High School Transcripts: A Simple Checklist
- Friday, September 19, 2008
Putting together an official transcript for your homeschooled highschooler can seem like an overwhelming task. But this is one area where out-of-the-box homeschoolers need to make themselves intelligible within the system. Here, Inge Cannon, executive director of Education PLUS, lends her expertise as homeschoolers tackle the transcript. Use her checklist to help maximize your preparations and minimize the challenge.
DON'T even think about not providing your children with high school transcripts! No matter where a student is educated--public school, private school, or homeschool--that student deserves a transcript from the people who organized the academic program, taught the courses, and evaluated the work. If you want to teach high schoolers at home, you absolutely must provide them with the documentation of a transcript.
DO grant your children a high school diploma. High school graduation is an important benchmark and transition point in a young person's life, and it should be honored as such. Your children deserve the right to say "yes" on job applications that ask if they have a high school diploma!
DON'T use the GED to document high school graduation. You may find yourself in situations that require a GED test score for screening or admissions purposes (however unjustified by law), but that does not mean you have to document graduation by a method that often carries the stigma of a high school dropout.
DO identify each child thoroughly on his or her transcript. You will need to indicate full legal name, current address, gender, birth date, parent or legal guardian name(s), and a Social Security number (especially crucial if you are applying for any financial aid to go to college).
DON'T feel obligated to make your transcripts match the public school system in timeline, structure, sequence, curricular options, or anything else. Home education is a tutorial process; thus, it is important to focus on the needs, interests, talents, and gifts of each individual child. Most tutorial education procedures do not follow the typical school structure of living between classroom bells and being classified as freshman, sophomore, junior, or senior--let alone sitting in lecture sessions of designated length and completing routine "busywork" assignments.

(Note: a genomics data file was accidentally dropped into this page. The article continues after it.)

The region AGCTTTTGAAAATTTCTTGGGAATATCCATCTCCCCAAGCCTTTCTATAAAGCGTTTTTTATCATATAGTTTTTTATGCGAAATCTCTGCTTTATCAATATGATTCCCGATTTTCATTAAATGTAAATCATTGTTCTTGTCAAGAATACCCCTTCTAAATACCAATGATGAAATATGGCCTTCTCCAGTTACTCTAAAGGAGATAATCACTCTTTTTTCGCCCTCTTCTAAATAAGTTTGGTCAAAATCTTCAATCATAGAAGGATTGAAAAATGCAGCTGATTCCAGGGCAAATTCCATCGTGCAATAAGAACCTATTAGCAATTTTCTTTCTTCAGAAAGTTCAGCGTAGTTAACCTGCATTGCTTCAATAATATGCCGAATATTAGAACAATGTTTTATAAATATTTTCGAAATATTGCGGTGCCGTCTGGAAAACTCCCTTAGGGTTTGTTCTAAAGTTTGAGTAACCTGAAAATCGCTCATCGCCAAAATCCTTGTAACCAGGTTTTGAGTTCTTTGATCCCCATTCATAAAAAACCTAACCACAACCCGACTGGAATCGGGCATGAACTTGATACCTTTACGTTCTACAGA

DO limit yourself to two pages (or one sheet front and back) for your printed transcript. Transcripts (like resumés) are supposed to present a summary of achievement and/or experience--short enough for the reader to know at a glance who the student is and what he has done. In academic and most employment circles, anything more than two pages becomes a portfolio.
DON'T succumb to any pressure-- real or imagined--to require a college preparatory course lineup in order to graduate your children from high school. You do not have to satisfy any college admissions requirements
to earn a high school diploma (i.e., there is absolutely nothing wrong with a diploma focused on apprenticeship, the trades, the arts, or any other pursuit of knowledge and skills). However, it does make sense if your child is college-bound to work the college's admissions requirements into the student's high school preparation.
DO use your child's transcripts as an annual report card. This is especially helpful when applying for good driver discounts on auto insurance and work permits when employers need them, or to accompany resumés or applications for volunteer and paid positions, etc.
DON'T skip physical education credits. Some colleges actually ask students to make up deficiencies in physical education when they enroll. Remember that physical education generally earns half the credit that would be earned for a comparable amount of academic work.
DO include Bible credits if yours is a Christian program. Even if a college tells you that it does not recognize "Bible" or "Religious Studies," your transcript should not be crafted by what the college accepts or denies. The transcript is a report of the work your child has completed.
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